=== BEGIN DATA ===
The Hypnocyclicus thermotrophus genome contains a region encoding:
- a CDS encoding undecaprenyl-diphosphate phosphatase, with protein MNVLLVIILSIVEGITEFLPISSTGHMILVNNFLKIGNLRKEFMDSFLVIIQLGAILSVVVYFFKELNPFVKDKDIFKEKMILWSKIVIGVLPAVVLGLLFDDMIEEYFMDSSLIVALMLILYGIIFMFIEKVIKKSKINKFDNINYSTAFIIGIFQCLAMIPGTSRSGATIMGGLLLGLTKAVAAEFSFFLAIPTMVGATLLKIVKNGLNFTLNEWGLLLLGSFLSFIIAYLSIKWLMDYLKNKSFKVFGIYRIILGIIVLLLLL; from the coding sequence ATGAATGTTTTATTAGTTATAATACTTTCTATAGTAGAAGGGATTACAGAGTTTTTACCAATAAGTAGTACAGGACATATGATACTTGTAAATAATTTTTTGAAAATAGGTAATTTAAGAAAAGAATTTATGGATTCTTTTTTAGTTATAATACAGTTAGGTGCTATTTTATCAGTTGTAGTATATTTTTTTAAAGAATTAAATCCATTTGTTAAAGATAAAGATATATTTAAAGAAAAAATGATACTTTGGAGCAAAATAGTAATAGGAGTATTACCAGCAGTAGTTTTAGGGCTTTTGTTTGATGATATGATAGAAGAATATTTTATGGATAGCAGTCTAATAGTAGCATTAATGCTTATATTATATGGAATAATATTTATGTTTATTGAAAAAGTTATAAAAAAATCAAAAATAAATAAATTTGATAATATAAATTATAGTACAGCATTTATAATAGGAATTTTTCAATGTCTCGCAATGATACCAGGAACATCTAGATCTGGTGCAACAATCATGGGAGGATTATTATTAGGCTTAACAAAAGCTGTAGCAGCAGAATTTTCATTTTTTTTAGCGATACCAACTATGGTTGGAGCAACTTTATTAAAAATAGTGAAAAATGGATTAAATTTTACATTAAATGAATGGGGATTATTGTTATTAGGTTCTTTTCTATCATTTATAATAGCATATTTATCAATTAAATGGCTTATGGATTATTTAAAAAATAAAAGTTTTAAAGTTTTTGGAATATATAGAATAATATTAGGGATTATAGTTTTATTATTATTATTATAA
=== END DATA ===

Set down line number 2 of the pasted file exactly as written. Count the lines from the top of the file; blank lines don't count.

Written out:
- a CDS encoding undecaprenyl-diphosphate phosphatase, with protein MNVLLVIILSIVEGITEFLPISSTGHMILVNNFLKIGNLRKEFMDSFLVIIQLGAILSVVVYFFKELNPFVKDKDIFKEKMILWSKIVIGVLPAVVLGLLFDDMIEEYFMDSSLIVALMLILYGIIFMFIEKVIKKSKINKFDNINYSTAFIIGIFQCLAMIPGTSRSGATIMGGLLLGLTKAVAAEFSFFLAIPTMVGATLLKIVKNGLNFTLNEWGLLLLGSFLSFIIAYLSIKWLMDYLKNKSFKVFGIYRIILGIIVLLLLL; from the coding sequence ATGAATGTTTTATTAGTTATAATACTTTCTATAGTAGAAGGGATTACAGAGTTTTTACCAATAAGTAGTACAGGACATATGATACTTGTAAATAATTTTTTGAAAATAGGTAATTTAAGAAAAGAATTTATGGATTCTTTTTTAGTTATAATACAGTTAGGTGCTATTTTATCAGTTGTAGTATATTTTTTTAAAGAATTAAATCCATTTGTTAAAGATAAAGATATATTTAAAGAAAAAATGATACTTTGGAGCAAAATAGTAATAGGAGTATTACCAGCAGTAGTTTTAGGGCTTTTGTTTGATGATATGATAGAAGAATATTTTATGGATAGCAGTCTAATAGTAGCATTAATGCTTATATTATATGGAATAATATTTATGTTTATTGAAAAAGTTATAAAAAAATCAAAAATAAATAAATTTGATAATATAAATTATAGTACAGCATTTATAATAGGAATTTTTCAATGTCTCGCAATGATACCAGGAACATCTAGATCTGGTGCAACAATCATGGGAGGATTATTATTAGGCTTAACAAAAGCTGTAGCAGCAGAATTTTCATTTTTTTTAGCGATACCAACTATGGTTGGAGCAACTTTATTAAAAATAGTGAAAAATGGATTAAATTTTACATTAAATGAATGGGGATTATTGTTATTAGGTTCTTTTCTATCATTTATAATAGCATATTTATCAATTAAATGGCTTATGGATTATTTAAAAAATAAAAGTTTTAAAGTTTTTGGAATATATAGAATAATATTAGGGATTATAGTTTTATTATTATTATTATAA